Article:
I tried a new pizza dough recipe this past weekend – mostly due to my lack of planning. I oftentimes start putting the dough together the night before to allow the yeast to essentially knead the dough with a long fermentation. However I forgot to do this so woke up on Sunday realizing I needed a quicker recipe. I have done my usual same-day bread recipe for pizza dough but was wondering if there was another option. After some google searching, I settled on a recipe that sounded fairly simple yet good. This recipe is adapted from Roberta’s (a well-known pizzeria in Brooklyn, NY). I didn’t have any 00 flour so just used AP flour for the entire recipe.
306 g AP flour
8 g fine sea salt
2 g active dry yeast
4 g olive oil
200 g warm tap water
I combined the flour and salt in a mixing bowl. In my measuring cup, I combined the warm water, olive oil and dry yeast. I allowed the yeast to bloom for a few minutes before mixing it with the flour/salt mixture. I kneaded/mixed the dough in the bowl for 3 minutes.
I then covered the bowl with a towel and let it sit for 15 minutes.
I proceeded to knead the dough again for 3 minutes within the bowl. I was a bit surprised how much the dough had formed up into a cohesive ball.
Earlier in the day I had made some pasta so had a large sheet of parchment paper on the counter that was floured.
So I just took the dough and placed it on the parchment paper, divided the dough in half, and formed two balls.
I let the dough rest under a towel (I used my water bottle sprayer to mist the top to maintain moisture) for about 3 hours. The dough continued to rise.
I preheated my oven to 545F. I took one ball of dough and on a well-floured countertop flattened the dough out into a pizza shape. I then topped it with marinara, mozzarella, mushrooms, zucchini.
About 1-2 minutes before the pizza was done, I removed it and topped it with some prosciutto.
The above recipe makes 2 good-sized pizzas. I did like this recipe because the dough seemed sturdier than ones I’ve made in the past. It was easy to create the pizza shape and didn’t rip/tear like some of the ones I’ve created. Overall I thought the taste was decent.
Last week during our holiday week off, the wife and I took a quick trip to “The City.” It’s funny because I only learned, in the last year or so, that if you live in this area, “The City” refers to San Francisco. I know the same is said about Manhattan if you live in the outskirts or outer Burroughs of NYC. We like to take quick trips to the City since it is so close.
There’s a hotel that we like in Berkeley because it is dog friendly. They have recently made some changes (paid parking instead of free self parking) that made the stay not as great – mostly because their machine that lets you in and out wasn’t working properly with the room key. Nevertheless it is a great location for us.
We had never been to Stinson beach, which is north of the City near the Muir Woods on the upper peninsula above San Francisco. We had previously been to Muir Woods and had a wonderful hike through the majestic trees. D didn’t realize to get to Stinson beach you had to take the windy, twisty mountainous roads with sheer cliff drop offs. Nevertheless, we made it after a bit of a drive. I think the dog got a little nauseous with the drive (normally she’s a trooper in the car). We grabbed some food at the Parkside Cafe snackbar. The snackbar is window-service small things like hot dogs, sandwiches, etc. I had a hot dog and a cup of their clam chowder. The chowder actually was decent though there was a little bit of grit, which hopefully means they actually make it from real ingredients. The beach that was right behind the cafe did not allow dogs so we drove into the neighborhood just north of this area, parked, and hiked to a beach that allows dogs (and even off-leash dogs). At first I was a bit hesitant to let Sophie (the dog) off-leash because she’s not always the nicest with other dogs – she likes to bark at them and sometimes growl. Eventually we made it to an area void of dogs so let her off leash. Luckily she mostly just stays near us and doesn’t wander more than ~10 feet from us. We spent some time just enjoying the ocean and waves and then headed to the hotel before D and I went into the city for dinner.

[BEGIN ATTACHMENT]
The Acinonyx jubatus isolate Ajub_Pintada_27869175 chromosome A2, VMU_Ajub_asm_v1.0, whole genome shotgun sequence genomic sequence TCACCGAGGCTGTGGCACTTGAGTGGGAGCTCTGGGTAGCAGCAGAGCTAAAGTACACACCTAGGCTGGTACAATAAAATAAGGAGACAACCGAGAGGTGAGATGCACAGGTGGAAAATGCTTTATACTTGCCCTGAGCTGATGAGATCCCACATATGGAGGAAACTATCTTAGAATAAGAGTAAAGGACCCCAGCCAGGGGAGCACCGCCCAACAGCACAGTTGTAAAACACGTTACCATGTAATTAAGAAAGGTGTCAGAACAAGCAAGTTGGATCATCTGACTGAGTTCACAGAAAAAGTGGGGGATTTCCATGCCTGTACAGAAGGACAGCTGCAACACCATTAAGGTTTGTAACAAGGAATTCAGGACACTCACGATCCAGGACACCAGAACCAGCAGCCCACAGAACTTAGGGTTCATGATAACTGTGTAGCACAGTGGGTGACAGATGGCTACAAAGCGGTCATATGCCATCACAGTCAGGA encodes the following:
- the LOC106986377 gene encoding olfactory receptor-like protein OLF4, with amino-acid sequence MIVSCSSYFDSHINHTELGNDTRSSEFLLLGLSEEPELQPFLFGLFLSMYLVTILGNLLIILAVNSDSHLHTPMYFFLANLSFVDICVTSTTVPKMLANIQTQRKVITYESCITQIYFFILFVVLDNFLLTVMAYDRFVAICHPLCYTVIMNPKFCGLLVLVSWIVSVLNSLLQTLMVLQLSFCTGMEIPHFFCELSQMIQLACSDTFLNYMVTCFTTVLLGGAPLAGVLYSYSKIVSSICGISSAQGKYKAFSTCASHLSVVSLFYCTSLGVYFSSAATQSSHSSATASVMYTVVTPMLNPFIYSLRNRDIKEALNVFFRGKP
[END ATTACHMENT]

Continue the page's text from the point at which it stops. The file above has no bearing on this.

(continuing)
We figured by going during the middle of the week (between Christmas and New Years), it may be easier to get a reservation and not be so busy in SF. We booked a reservation at Tosca Cafe, which is just near the SF Chinatown.
After ordering drinks at the bar we were seated in their private room (their main area was full along with the bar area). It felt more intimate. The walls were covered with a mixture of older movie posters as well as pictures of celebrities and such that had eaten at Tosca. My first cocktail was their House “Cappuccino” 1919 (Marie Duffau Bas Armagnac, Buffalo Trace Bourbon, Dandelion Chocolate Ganache, Organic Milk). It was delicious. We started off with the cheese plate, which was a combination of hard and soft cheeses. I had the crispy pig tail. This was a crunchy/sticky mixture of the tail skin and gelatinous subcutaneous fat with the small amount of lean meat on the bone. For my main, I had the octopus. I really enjoyed it as they prepared the meat well. Many times octopus can be a bit chewy and rubbery. This was not. It had a nice snap and then the inner part was tender. The Spanish octopus was paired with Black Garbanzo Beans, Tomato, Farro, Parsley Mayonnaise. Overall a nice dish.
My second cocktail was the Dolomite Bounty (Bourbon, Cocchi Rosa, Yellow Chartreuse, Lemon, Honey, Bitters). This was refreshing (different than the richness of the House Cappuccino).
We tried their Tiramisu for dessert. Honestly, it was too soft overall – lacked variation in texture that I’d expect from a good Tiramisu.
After dinner we walked across the street to City Lights Bookstore, which D knew about and I guess is famous. Right next to the bookstore is Jack Kerouac Alley, which had some quotes in the large pavers on the ground. Since we were in the Chinatown area, it was neat that some of them had both Chinese and English.